She noted that Hispanic students, for example, have shown improvement in other NAEP tests, such as mathematics and reading, which could suggest achievement gaps are narrowing all around for that population group.
This 2011 administration was the first time all 50 states, the District of Columbia, and the schools administered by the Department of Defense Education Activity took part in the science NAEP.
In the states “where there has been change, it has been uniformly good news,” said Mr. Buckley, the NCES commissioner. Average scores increased from 2009 to last year for 16 states — Arkansas, Colorado, Georgia, Hawaii, Maine, Maryland, Michigan, Mississippi, Nevada, North Carolina, Rhode Island, South Carolina, Utah, Virginia, West Virginia, and Wyoming — and no state saw its average score decrease.
The NAEP results come on the eve of the release of a draft set of voluntary state science standards, developed by 26 states based on a framework set out by the National Research Council last summer.
A study released in December by Change the Equation, a Washington-based science education coalition, concluded that state science standards were “all over the map,” and that 15 states had set their proficiency standards at a level of rigor found to be below NAEP’s cutoff for basic science knowledge.
The national assessment itself beefed up the rigor of its science content for the 2009 administration of NAEP. It now asks students to identify and use science principles, and to use scientific inquiry and technological design.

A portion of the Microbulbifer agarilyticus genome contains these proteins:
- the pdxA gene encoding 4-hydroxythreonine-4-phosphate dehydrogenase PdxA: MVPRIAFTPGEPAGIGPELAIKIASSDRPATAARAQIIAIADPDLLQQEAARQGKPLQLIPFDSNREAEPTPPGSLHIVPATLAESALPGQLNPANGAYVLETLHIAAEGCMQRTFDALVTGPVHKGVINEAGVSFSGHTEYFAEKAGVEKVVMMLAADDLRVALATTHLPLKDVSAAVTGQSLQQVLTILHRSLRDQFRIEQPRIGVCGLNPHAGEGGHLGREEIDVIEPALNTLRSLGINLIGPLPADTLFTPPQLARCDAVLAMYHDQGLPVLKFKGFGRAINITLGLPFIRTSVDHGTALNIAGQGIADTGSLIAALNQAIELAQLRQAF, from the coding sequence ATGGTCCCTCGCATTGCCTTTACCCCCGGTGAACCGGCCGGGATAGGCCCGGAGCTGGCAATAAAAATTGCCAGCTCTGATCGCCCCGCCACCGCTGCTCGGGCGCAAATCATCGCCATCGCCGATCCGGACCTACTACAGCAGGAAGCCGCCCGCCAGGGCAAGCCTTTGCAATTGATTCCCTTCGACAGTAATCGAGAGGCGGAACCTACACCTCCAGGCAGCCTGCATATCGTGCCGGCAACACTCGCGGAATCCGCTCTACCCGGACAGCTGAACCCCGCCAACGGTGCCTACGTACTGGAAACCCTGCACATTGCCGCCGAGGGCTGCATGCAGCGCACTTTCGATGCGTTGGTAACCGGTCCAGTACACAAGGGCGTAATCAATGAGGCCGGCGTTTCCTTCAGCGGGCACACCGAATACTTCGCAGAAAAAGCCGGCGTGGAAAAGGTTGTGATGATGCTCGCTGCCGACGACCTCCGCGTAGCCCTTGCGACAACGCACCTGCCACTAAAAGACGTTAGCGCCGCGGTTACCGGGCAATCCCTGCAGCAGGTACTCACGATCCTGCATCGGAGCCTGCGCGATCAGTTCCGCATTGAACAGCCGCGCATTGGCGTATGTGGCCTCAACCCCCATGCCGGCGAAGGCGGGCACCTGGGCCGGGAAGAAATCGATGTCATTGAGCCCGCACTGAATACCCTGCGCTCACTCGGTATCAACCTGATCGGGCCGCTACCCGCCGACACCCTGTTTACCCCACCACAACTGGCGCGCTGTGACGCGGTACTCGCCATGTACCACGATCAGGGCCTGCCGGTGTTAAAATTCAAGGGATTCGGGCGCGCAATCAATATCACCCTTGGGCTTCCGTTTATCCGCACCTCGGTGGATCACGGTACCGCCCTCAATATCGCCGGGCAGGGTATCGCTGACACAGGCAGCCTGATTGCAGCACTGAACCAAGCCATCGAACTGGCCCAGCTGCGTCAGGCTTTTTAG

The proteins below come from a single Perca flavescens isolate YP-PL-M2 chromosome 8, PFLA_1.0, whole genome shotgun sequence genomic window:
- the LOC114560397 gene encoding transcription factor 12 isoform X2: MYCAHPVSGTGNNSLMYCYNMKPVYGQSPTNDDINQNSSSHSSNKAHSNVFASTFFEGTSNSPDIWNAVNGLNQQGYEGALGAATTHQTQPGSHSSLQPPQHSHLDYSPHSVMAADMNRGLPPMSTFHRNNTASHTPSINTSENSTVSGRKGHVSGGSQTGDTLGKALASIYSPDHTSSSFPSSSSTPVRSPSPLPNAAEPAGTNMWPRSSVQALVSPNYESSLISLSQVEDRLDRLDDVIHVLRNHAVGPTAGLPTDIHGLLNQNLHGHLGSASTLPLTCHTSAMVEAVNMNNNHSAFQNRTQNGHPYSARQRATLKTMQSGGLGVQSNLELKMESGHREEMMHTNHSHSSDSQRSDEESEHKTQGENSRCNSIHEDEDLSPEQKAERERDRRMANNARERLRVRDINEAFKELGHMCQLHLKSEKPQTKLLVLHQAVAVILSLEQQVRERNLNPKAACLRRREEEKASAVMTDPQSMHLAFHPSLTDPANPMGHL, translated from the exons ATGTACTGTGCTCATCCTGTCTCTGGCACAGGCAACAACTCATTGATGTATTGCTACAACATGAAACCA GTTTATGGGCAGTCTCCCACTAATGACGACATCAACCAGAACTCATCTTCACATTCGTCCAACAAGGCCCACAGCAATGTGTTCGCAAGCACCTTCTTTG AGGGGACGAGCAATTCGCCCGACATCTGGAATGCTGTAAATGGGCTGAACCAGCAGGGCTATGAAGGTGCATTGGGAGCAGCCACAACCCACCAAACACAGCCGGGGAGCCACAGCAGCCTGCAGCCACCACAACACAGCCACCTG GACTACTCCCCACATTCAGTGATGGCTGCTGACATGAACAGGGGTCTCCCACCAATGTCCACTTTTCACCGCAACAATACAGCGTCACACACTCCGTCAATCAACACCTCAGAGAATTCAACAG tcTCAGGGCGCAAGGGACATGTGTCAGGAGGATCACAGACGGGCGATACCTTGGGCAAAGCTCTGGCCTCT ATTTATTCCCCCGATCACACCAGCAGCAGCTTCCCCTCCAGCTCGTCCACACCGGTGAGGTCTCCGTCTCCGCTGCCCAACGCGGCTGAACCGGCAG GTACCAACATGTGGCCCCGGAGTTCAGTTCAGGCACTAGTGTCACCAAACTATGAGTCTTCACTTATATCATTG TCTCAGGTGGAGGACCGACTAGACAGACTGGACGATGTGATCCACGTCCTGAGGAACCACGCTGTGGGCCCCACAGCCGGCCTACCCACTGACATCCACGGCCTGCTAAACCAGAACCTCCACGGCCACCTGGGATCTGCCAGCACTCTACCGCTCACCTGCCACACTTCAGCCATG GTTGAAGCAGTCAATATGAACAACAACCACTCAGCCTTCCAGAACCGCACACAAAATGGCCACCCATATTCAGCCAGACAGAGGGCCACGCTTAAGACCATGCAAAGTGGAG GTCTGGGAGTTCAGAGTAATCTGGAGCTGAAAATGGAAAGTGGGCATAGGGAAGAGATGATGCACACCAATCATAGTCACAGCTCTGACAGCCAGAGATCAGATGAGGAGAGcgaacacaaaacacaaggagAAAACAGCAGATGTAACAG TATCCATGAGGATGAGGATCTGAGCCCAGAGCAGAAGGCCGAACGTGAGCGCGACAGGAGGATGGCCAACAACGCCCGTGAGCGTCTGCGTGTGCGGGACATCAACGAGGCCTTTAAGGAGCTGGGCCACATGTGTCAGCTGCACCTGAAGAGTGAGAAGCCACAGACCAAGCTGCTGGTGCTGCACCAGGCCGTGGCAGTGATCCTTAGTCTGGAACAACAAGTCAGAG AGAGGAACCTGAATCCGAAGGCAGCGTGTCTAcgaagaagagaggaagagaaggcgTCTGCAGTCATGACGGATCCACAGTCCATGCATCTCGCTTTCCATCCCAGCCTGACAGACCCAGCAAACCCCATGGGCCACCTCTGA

An analysis of characteristics of schools participating in the 2011 NAEP shows that students who did hands-on science activities at least once a week in class scored 5 to 14 points higher than those who did fewer hands-on experiments.
“For me, a teacher, the more important aspect of these data is how students are engaged in doing hands-on activities in class,” said Hector Ibarra, a member of the NAEP governing board and a middle school science teacher at the Belin-Blank International Center for Gifted Education and Talent Development, located at the University of Iowa in Iowa City.
“There are many ways students can be exposed to science; some are more effective than others,” he said. “The question we need to ask is, ‘Are we creating a learning environment that truly challenges students’ skills and boosts achievement?’ ”
Results of a separate NAEP science test of students’ skills in hands-on experiments and computer-based simulations will be released next month, Mr. Buckley said.
“We’re very, very interested in tasks that look more like real science,” he said.
The national assessment typically tests science in grades 4, 8, and 12 every four years, but the off-year testing is part of a study linking NAEP to the Trends in International Mathematics and Science Study, or TIMSS, which tested 8th grade students in 48 countries. The National Center for Education Statistics plans to use the linkage study to give individual states international comparisons to accompany future NAEP scores.
The TIMSS results and the findings from the alignment project will be released in December, and NAEP and TIMSS for science will be administered on the same cycle from now on.
“It will be an interesting comparison, and maybe it will be a wake-up call, but we’ve had these wake-up calls before, and nobody’s really doing anything about science education,” Mr. Wheeler of the science teachers’ association said. “If we don’t do anything different, we shouldn’t expect different results.”
(c)2012 Education Week (Bethesda, Md.)